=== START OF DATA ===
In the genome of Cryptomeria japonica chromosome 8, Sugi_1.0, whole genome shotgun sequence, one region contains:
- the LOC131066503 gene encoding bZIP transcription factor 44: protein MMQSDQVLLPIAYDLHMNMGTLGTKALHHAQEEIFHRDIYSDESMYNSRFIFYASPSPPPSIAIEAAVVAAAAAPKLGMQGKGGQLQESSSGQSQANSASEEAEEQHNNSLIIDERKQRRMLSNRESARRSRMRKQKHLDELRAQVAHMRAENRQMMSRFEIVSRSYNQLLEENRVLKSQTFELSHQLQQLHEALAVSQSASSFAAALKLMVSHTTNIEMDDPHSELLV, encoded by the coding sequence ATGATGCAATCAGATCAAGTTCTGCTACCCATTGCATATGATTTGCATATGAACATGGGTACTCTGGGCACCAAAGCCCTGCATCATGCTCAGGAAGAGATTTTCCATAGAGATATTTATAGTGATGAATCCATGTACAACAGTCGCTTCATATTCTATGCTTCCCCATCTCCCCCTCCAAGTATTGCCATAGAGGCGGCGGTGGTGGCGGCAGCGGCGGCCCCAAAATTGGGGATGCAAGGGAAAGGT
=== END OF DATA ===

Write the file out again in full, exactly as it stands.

In the genome of Cryptomeria japonica chromosome 8, Sugi_1.0, whole genome shotgun sequence, one region contains:
- the LOC131066503 gene encoding bZIP transcription factor 44: protein MMQSDQVLLPIAYDLHMNMGTLGTKALHHAQEEIFHRDIYSDESMYNSRFIFYASPSPPPSIAIEAAVVAAAAAPKLGMQGKGGQLQESSSGQSQANSASEEAEEQHNNSLIIDERKQRRMLSNRESARRSRMRKQKHLDELRAQVAHMRAENRQMMSRFEIVSRSYNQLLEENRVLKSQTFELSHQLQQLHEALAVSQSASSFAAALKLMVSHTTNIEMDDPHSELLV, encoded by the coding sequence ATGATGCAATCAGATCAAGTTCTGCTACCCATTGCATATGATTTGCATATGAACATGGGTACTCTGGGCACCAAAGCCCTGCATCATGCTCAGGAAGAGATTTTCCATAGAGATATTTATAGTGATGAATCCATGTACAACAGTCGCTTCATATTCTATGCTTCCCCATCTCCCCCTCCAAGTATTGCCATAGAGGCGGCGGTGGTGGCGGCAGCGGCGGCCCCAAAATTGGGGATGCAAGGGAAAGGT